A look back at some of the Phoenix Suns best and worst drafts
One of the things that still seems to come up over and over again with Suns fans lately is James Jones’ failure to take Tyrese Haliburton with the 10th pick in the 2020 NBA Draft. It seemed a no-brainer to select him when he fell all the way to 10th and was within the Suns’ grasp but… Jones passed on him and drafted Jalen “Stix” Smith instead.
I’m sure he had his reasons but no matter what they were, it’s quite obvious now that it was a mistake as Haliburton would be a near perfect fit to take over the reins as CP3 inches closer and closer to retirement and he could have been a key player for the Suns over the past two seasons.
Some have said it was an obvious mistake as soon as the Suns’ choice was announced but that hasn’t always been the case in other drafts. Some players drafted late weren’t obvious no-brainer selections at the time and later turn out to be considered steals at where they were drafted. Those mistakes are mostly excusable and only hindsight makes them seem worse than they really were. The really bad ones are those where teams used a lottery pick on a player that just never lived up to the lofty expectations that got him drafted so high… and by doing so passed on taking a more “sure thing” player that perhaps had a perceived lower ceiling.
Over the years the Suns have had both good and bad drafts. The bad ones tend to haunt us while the good ones aren’t talked about that often. Today I’m going to go over what I consider to be the best and the worst drafts in the past 30 years of Suns’ history. I initially intended to go all the way back to the Suns’ very first draft in 1969 but the enormousness of that task soon overwhelmed me and I decided to settle on the past 30 years, the years that are freshest in most Suns fans’ memories.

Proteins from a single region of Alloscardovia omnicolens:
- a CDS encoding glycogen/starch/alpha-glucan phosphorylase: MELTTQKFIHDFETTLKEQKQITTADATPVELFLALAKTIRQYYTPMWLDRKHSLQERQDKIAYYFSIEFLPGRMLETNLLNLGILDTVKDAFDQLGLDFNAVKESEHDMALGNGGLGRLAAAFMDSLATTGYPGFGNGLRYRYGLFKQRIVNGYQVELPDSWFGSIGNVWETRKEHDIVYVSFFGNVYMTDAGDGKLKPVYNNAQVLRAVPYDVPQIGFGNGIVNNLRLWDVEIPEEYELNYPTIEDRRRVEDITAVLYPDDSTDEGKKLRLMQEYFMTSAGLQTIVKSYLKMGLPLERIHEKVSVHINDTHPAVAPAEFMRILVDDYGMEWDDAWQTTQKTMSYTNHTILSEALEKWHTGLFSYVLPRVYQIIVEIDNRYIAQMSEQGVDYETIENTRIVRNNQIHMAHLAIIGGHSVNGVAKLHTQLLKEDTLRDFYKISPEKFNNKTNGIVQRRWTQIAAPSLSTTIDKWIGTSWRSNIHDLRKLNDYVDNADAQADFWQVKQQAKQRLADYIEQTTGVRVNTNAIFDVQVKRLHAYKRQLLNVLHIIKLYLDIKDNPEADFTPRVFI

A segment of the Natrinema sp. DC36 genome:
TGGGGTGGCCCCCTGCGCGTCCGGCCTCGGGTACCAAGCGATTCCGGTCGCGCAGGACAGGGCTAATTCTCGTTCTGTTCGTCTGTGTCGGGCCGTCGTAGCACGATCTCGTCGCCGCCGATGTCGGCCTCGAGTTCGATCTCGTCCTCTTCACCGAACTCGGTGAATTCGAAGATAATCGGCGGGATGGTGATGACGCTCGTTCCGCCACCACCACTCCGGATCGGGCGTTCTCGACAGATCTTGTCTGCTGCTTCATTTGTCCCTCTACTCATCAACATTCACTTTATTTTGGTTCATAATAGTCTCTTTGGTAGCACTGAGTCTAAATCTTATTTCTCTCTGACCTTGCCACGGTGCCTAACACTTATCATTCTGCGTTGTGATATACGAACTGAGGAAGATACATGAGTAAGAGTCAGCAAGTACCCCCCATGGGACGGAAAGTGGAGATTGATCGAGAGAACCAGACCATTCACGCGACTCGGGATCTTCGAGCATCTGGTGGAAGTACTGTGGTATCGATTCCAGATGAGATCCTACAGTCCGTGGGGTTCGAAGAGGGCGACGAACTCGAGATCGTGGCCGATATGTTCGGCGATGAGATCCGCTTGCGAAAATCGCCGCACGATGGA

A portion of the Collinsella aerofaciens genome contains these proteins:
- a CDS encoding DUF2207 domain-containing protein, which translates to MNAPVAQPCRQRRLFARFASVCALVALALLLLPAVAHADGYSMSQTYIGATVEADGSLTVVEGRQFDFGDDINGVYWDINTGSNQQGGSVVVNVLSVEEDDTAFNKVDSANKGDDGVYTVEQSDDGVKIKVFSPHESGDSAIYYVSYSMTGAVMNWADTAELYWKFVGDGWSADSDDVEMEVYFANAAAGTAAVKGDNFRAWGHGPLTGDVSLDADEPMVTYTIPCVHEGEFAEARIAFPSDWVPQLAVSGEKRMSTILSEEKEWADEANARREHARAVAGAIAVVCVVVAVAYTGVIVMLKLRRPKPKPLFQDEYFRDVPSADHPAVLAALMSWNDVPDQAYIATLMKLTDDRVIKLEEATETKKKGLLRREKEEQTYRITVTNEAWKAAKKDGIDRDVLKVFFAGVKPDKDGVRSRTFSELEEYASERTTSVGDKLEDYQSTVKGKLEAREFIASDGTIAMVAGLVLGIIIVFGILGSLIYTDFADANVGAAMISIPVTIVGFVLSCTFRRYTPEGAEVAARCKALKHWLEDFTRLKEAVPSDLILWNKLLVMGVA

Let’s start out with what I consider to be the Phoenix Suns’ all-time best drafts.
2015 (GM – Ryan McDonough)
Selections: #13 – Devin Booker. #44 – Andrew Harrison (traded to Memphis for Jon Leuer).
Say what you want about Ryan McDonough but there was no one better than Book available at 13 here and in hindsight he was a steal. And trading Harrison for Leuer on draft day was a pretty solid move too. Harrison was out of the NBA in less than three seasons while Leuer proved to be a fairly solid rotation player for the Suns hitting 38.2% of his threes.
1999 (GM – Bryan Colangelo)
Selections: #9 – Shawn Marion.
This was a great pick and I dare anyone to come up with anyone selected after him in the draft that turned out to be a better player. What else is there to say?
The Suns had no 2nd round pick. It was traded to Houston in 1996 as part of the Charles Barkley trade for Chucky Brown, Mark Bryant, Sam Cassell and Robert Horry. There was no obvious player available at 44 that the Suns missed out on.
2002 (GM – Bryan Colangelo)
Selections: #9 – Amar’e Stoudemire. #22 – Casey Jacobsen.
No one can deny what a great acquisition Amar’e was for the Suns and there were no surprise performers that I would have drafted before him in 2002. The one blemish on this draft was taking Casey Jacobsen over Tayshaun Prince (23rd) or Carlos Boozer (35th). Jacobson mostly came off the bench and lasted only 4 seasons in the NBA although he did afterwards carve out a good career for himself playing overseas. Tayshaun Prince played for 14 seasons and was on the NBA All-Defense 2nd team 4 times. Carlos Boozer played for 13 seasons, was a 2-time All-Star and All-NBA 3rd team once.